It seems like Elon Musk has his hand in everything these days.
He heads electric-car company Tesla, he's at the helm of an ambitious plan for humans to explore Mars, and he even found time to voice himself during an appearance on South Park, according to Crave.
Now, Musk is turning his attention toward internet access with a plan that would fundamentally improve satellite-based internet for the entire world.
The plan comes by way of SpaceX, the same company Musk founded for his space travel projects. Currently, anyone who tries to tap into the internet from far-flung corners of the world must use a satellite network with relays 22,000 miles above Earth, according to Ars Technica.
That distance means latency times of 600ms or more, a large enough delay that it's noticeable to human users and makes certain internet activity frustrating or impossible.
But Musk's SpaceX says it plans to launch 4,425 satellites into low-Earth orbit, at much lower altitudes than the existing HughesNet satellites. At altitudes between 715 miles and 823 miles above Earth, the SpaceX satellites would allow users to send and receive data with much lower latency.
In fact, SpaceX says it hopes its satellite latency won't be any different from delay times on typical wired networks, with latencies between 25 and 35 milliseconds, Ars Technica reported.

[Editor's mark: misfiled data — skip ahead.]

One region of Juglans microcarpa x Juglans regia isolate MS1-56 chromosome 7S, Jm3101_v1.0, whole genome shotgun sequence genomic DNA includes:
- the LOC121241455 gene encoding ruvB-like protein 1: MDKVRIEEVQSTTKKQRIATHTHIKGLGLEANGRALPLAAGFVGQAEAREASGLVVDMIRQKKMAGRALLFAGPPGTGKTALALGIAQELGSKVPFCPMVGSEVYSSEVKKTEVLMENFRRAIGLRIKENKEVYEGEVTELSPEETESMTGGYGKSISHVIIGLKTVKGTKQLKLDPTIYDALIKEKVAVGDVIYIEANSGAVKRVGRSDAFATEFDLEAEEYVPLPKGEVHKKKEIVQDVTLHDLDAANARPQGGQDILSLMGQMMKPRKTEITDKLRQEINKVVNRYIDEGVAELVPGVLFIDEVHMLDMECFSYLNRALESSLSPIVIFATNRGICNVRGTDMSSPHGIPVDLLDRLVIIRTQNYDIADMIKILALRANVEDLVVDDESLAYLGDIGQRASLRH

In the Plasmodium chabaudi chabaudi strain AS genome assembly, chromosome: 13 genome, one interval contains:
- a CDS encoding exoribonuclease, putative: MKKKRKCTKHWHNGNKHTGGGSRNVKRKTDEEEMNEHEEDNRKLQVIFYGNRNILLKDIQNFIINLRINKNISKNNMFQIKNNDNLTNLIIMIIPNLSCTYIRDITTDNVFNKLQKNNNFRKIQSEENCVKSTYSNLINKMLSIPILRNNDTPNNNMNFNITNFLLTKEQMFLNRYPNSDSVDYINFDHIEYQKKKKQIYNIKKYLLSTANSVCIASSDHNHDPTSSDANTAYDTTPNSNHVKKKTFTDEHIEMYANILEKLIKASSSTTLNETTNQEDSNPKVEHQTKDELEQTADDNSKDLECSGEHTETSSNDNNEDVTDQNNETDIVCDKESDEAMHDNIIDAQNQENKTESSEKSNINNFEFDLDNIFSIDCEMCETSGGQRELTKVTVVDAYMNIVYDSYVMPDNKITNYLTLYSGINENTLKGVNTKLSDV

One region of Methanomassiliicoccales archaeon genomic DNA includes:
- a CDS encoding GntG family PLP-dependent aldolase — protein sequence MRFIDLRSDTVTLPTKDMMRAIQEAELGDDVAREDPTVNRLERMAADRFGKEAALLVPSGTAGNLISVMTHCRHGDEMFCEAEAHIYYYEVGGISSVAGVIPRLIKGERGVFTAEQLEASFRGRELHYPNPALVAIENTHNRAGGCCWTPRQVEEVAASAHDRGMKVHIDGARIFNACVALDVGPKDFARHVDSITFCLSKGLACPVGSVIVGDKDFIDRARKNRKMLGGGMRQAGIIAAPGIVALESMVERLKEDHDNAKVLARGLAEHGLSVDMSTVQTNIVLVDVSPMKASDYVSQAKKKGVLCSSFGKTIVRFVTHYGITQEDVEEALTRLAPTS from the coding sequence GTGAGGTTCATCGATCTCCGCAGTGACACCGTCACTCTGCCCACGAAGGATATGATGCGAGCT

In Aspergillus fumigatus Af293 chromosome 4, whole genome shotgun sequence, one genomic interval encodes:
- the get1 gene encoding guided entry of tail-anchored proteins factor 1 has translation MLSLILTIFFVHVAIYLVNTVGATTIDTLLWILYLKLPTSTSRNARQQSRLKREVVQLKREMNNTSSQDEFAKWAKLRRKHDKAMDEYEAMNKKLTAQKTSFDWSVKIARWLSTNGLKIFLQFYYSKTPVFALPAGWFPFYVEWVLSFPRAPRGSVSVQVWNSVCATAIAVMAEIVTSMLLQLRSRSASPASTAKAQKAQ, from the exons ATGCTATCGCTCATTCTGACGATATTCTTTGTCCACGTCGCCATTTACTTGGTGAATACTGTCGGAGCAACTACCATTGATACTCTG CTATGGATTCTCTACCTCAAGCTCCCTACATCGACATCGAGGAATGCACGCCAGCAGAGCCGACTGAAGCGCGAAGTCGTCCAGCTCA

Satellite internet has a wide range of uses but for the consumer market, it particularly appeals to users who live or work in areas where they can't get high-speed internet connections via cable or phone companies.
Connecting to the internet via satellite has major drawbacks, according to networking information site PlugThingsIn. Weather and physical obstructions can degrade network signals, users can't employ virtual private networks, and a satellite connection is usually much more expensive than a typical cable or fiber optic high bandwidth connection.
SpaceX unveiled some details of its planned low-Earth orbit satellite network Nov. 17, when it filed an application with the Federal Communications Commission seeking "approval for orbital deployment ... for a non-geostationary orbit satellite system," meaning the satellites won't be geosynchronous.
In addition to drastically reducing latency, SpaceX said it hopes to significantly increase bandwidth for users tapping into satellites.
“Once fully optimized through the Final Deployment, the system will be able to provide high bandwidth (up to 1Gbps per user), low-latency broadband services for consumers and businesses in the US and globally,” SpaceX told the FCC. “Subject to additional development work, SpaceX plans to design and manufacture its own satellites, gateway earth stations, and user terminals.”